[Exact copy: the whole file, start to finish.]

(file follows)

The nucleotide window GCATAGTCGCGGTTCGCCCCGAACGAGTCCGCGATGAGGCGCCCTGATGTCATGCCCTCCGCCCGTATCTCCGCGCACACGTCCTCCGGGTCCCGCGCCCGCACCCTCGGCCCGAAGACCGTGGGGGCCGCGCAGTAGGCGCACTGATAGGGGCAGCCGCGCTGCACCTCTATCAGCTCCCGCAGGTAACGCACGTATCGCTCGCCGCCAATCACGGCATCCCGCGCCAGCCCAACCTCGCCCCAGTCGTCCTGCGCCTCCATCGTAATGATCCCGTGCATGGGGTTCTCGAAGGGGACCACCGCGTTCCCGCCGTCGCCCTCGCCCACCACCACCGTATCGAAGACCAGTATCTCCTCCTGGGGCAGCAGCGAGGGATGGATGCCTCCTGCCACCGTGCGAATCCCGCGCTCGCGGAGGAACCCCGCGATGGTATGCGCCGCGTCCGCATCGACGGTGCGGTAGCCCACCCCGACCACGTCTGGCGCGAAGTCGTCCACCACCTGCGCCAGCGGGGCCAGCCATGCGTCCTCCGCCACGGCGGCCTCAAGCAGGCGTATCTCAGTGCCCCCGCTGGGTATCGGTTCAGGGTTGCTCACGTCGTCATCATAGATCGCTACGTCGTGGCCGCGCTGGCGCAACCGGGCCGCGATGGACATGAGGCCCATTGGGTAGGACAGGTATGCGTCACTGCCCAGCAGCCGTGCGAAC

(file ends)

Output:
The nucleotide window GCATAGTCGCGGTTCGCCCCGAACGAGTCCGCGATGAGGCGCCCTGATGTCATGCCCTCCGCCCGTATCTCCGCGCACACGTCCTCCGGGTCCCGCGCCCGCACCCTCGGCCCGAAGACCGTGGGGGCCGCGCAGTAGGCGCACTGATAGGGGCAGCCGCGCTGCACCTCTATCAGCTCCCGCAGGTAACGCACGTATCGCTCGCCGCCAATCACGGCATCCCGCGCCAGCCCAACCTCGCCCCAGTCGTCCTGCGCCTCCATCGTAATGATCCCGTGCATGGGGTTCTCGAAGGGGACCACCGCGTTCCCGCCGTCGCCCTCGCCCACCACCACCGTATCGAAGACCAGTATCTCCTCCTGGGGCAGCAGCGAGGGATGGATGCCTCCTGCCACCGTGCGAATCCCGCGCTCGCGGAGGAACCCCGCGATGGTATGCGCCGCGTCCGCATCGACGGTGCGGTAGCCCACCCCGACCACGTCTGGCGCGAAGTCGTCCACCACCTGCGCCAGCGGGGCCAGCCATGCGTCCTCCGCCACGGCGGCCTCAAGCAGGCGTATCTCAGTGCCCCCGCTGGGTATCGGTTCAGGGTTGCTCACGTCGTCATCATAGATCGCTACGTCGTGGCCGCGCTGGCGCAACCGGGCCGCGATGGACATGAGGCCCATTGGGTAGGACAGGTATGCGTCACTGCCCAGCAGCCGTGCGAAC